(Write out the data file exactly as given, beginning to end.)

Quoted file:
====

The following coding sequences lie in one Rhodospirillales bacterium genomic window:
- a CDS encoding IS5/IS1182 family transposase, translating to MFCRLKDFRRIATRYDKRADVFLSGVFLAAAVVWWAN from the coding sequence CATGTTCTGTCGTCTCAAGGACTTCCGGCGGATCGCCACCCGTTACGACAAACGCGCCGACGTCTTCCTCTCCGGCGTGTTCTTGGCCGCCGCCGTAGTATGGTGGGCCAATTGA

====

The following coding sequences lie in one Rhodospirillales bacterium genomic window:
- a CDS encoding IS5/IS1182 family transposase, translating to MFCRLKDFRRIATRYDKRADVFLSGVFLAAAVVWWAN from the coding sequence CATGTTCTGTCGTCTCAAGGACTTCCGGCGGATCGCCACCCGTTACGACAAACGCGCCGACGTCTTCCTCTCCGGCGTGTTCTTGGCCGCCGCCGTAGTATGGTGGGCCAATTGA